Tuesday, November 25, 2014
What is Going on Inside Pensmore Castle? Ozarksfirst.com
HIGHLANDVILLE, Mo. -- Many here in the Ozarks know it as that 'giant castle' in Christian County. A lot of people also have their opinions about why Pensmore Mansion is being built and what's going on behind its walls. KOLR10 got a look inside the mega mansion and spoke with its owner who said he hopes people focus more on the structure's cutting-edge construction, rather than the conspiracy theories.
"It's had its share of rumors," Paul Lais, Pensmore Mansion's project manager said.
Just south of Springfield sits a mansion as majestic as the Ozark hills it overlooks. It is a majestic as it is mysterious.
"It isn't what other people think and because of the scale it is of what it is people have a tendency to think the extreme," Lais said.
That's largely due to Pensmore Mansion's extreme size. At 72,000 square feet Pensmore will be one of the largest private residences in the United States, and one of the safest structures in the world.
"You could throw cars at the walls and it wouldn't fracture the wall," Lais said.
Neither would a tornado, hurricane or earthquake.
"This system is designed for a minimal 2,000 pound blow out."
Pensmore also can also withstand fires and floods.
"It's coated with polyurea product so it's completely waterproof," Lais said.
Pensmore is indestructible, due to the millions of tiny twisted steel fibers called Helix that can be found throughout the structure's 22,000 yards of insulated concrete.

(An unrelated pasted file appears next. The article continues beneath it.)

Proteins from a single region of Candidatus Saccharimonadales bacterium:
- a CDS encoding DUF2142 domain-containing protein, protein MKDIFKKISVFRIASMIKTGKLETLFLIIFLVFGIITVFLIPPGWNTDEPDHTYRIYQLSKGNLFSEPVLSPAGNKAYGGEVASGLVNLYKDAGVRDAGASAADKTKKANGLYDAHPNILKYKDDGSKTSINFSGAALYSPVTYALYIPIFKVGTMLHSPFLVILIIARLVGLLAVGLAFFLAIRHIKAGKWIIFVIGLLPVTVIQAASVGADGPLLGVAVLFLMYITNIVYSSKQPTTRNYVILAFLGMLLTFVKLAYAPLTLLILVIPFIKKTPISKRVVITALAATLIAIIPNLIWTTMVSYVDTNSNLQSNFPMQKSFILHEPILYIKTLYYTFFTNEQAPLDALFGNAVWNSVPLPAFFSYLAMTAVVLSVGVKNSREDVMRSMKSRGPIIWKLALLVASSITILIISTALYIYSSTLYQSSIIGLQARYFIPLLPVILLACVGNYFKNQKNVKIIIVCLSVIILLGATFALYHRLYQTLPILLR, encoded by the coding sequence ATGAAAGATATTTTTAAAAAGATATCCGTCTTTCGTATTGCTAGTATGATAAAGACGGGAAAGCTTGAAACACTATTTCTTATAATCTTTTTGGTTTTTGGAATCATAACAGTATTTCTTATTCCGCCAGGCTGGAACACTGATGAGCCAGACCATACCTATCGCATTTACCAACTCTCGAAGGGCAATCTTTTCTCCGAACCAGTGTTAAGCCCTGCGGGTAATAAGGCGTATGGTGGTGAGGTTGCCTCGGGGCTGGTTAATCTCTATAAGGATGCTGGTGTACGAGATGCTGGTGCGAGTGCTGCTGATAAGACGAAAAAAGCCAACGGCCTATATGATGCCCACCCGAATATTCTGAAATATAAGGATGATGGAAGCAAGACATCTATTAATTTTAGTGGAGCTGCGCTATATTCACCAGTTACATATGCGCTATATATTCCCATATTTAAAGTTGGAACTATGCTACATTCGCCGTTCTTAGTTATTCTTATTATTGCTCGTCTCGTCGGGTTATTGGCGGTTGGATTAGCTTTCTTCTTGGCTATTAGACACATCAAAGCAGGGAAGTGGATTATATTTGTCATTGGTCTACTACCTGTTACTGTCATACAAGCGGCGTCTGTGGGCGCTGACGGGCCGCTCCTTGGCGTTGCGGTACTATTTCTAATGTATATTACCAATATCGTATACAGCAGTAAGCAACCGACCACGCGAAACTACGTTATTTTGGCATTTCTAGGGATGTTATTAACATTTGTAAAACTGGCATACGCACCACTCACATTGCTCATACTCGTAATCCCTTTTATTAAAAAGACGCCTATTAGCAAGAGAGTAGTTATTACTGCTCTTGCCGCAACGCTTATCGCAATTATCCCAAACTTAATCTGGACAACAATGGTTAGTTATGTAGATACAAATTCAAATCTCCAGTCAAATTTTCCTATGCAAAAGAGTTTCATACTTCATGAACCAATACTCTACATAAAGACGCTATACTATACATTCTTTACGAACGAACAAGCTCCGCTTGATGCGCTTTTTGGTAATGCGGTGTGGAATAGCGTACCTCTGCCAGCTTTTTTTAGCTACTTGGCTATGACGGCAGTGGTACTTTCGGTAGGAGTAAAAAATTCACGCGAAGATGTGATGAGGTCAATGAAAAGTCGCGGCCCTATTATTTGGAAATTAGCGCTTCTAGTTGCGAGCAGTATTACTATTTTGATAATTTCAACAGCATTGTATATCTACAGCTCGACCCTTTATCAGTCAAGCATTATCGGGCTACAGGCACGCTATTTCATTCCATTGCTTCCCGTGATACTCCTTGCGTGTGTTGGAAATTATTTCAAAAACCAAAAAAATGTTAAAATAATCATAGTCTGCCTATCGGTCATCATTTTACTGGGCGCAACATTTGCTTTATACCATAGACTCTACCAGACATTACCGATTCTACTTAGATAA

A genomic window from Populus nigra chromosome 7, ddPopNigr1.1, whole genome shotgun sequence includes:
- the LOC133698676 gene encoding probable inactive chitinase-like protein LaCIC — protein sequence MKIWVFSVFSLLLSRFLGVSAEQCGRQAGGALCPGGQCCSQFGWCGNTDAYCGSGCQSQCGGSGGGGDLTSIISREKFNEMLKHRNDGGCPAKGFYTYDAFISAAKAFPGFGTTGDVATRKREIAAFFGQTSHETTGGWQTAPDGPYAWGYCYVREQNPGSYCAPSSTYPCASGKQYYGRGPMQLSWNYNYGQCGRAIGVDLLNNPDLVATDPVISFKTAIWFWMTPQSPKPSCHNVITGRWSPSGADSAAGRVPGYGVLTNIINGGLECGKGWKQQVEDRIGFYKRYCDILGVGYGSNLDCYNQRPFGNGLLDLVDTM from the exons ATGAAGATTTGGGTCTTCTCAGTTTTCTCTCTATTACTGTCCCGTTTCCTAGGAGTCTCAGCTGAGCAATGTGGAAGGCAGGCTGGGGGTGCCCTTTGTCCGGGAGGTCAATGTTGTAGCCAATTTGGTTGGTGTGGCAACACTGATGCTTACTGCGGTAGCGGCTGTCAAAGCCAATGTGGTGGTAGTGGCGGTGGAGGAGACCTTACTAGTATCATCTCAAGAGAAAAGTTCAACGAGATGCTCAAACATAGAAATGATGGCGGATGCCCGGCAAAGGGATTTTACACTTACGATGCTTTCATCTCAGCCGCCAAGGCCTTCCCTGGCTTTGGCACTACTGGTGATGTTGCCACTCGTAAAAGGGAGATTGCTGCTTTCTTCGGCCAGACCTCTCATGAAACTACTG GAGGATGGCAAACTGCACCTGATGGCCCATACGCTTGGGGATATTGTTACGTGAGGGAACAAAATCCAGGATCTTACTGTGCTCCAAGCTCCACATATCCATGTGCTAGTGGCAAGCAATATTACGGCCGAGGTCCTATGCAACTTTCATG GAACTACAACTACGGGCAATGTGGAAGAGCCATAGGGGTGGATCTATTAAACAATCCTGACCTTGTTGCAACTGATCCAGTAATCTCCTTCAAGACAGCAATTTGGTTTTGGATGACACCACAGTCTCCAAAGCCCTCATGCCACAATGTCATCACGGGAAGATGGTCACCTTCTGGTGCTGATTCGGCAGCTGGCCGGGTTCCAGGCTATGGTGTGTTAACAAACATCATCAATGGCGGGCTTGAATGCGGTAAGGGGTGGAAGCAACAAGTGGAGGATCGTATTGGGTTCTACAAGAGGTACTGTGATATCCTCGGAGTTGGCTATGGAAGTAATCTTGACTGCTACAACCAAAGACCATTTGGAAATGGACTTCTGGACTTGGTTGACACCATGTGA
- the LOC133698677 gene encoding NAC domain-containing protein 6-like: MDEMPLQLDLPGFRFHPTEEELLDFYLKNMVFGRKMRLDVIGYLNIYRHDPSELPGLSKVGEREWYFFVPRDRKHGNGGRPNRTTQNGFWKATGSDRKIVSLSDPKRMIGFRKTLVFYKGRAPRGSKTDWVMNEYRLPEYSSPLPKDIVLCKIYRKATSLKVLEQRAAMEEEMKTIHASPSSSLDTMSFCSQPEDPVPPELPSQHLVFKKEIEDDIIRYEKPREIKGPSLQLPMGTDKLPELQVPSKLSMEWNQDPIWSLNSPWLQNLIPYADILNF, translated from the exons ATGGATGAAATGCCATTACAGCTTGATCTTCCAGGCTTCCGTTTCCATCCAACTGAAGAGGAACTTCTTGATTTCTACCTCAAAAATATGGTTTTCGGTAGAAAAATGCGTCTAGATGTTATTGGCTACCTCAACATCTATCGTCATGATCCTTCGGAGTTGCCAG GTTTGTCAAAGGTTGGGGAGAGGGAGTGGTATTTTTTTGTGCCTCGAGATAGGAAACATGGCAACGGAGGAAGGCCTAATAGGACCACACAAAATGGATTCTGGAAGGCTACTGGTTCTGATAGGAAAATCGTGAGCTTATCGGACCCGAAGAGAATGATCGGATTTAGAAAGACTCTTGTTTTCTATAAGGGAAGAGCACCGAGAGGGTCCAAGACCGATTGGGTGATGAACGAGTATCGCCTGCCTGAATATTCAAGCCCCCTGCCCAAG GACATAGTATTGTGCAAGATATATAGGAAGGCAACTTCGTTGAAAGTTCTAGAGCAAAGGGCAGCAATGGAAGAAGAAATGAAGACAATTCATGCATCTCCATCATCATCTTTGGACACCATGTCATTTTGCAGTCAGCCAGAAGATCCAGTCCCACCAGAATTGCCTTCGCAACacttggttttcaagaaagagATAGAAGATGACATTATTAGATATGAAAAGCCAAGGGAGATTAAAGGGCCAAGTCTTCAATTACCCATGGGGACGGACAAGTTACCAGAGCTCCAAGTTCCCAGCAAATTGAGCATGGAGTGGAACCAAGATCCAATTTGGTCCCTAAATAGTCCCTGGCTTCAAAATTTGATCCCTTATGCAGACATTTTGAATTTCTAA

"It's added in so many pounds per yard," Lais said.
Below the one-of-a-kind observatory, spacious great room with 32-foot tall ceilings and private two-story library is a living laboratory where workers are busy building Pensmore's custom molding's trim and finishes.
"It's set up as manufacturing facility," Lais said.
Back upstairs and in one the Pensmore's only finished areas, owner Steve Huff if focused on how to convince homeowners and home builders on how to build better with his products.
"I hear all the time about people building community tornado shelters," Huff said. "Is that really what you want to do? Right in the middle of the night drive your 80-year-old grandmother through the severe storms or tornado? Why not have your homes, nursing homes tornado resistant to start with?"
The main reason Huff said is because of lack of understanding about how to build with this specific kind of reinforced concrete, which contains rigid foam insulation, radiant heating and cooling systems Helix steel fibers.
"Bugs wont eat it, fire wont burn it, wind wont knock down. Whats not to love about reinforced concrete?" Huff asked.
For the average homeowner, it could be the cost. The additional cost to build a typical 2,500 square foot home with Transform walls could be at least $7,000. However, according to Huff, the initial upfront cost could likely save homeowners tens of thousands of dollars in the long run.
"In the United States a lot of times we just build for twenty years and don't think about the life cycle costs," he said. "The idea here is to export technology build a structure that would last for hundreds of years."
Now and for years to come here in the Ozarks is where Pensmore Mansion and the Huff family will call home because according to Huff southern Missouri makes perfect sense.
"We like this area, we like the people, we like the culture here," he said. "From an engineering standpoint we have four seasons here so that works well. If we built this in the arctic we wouldn't have the summer. If we built this in Florida we wouldn't have the winter. It's just a lovely place."
Construction on Pensmore Mansion began about five years ago and Huff said there is no set date for completion.
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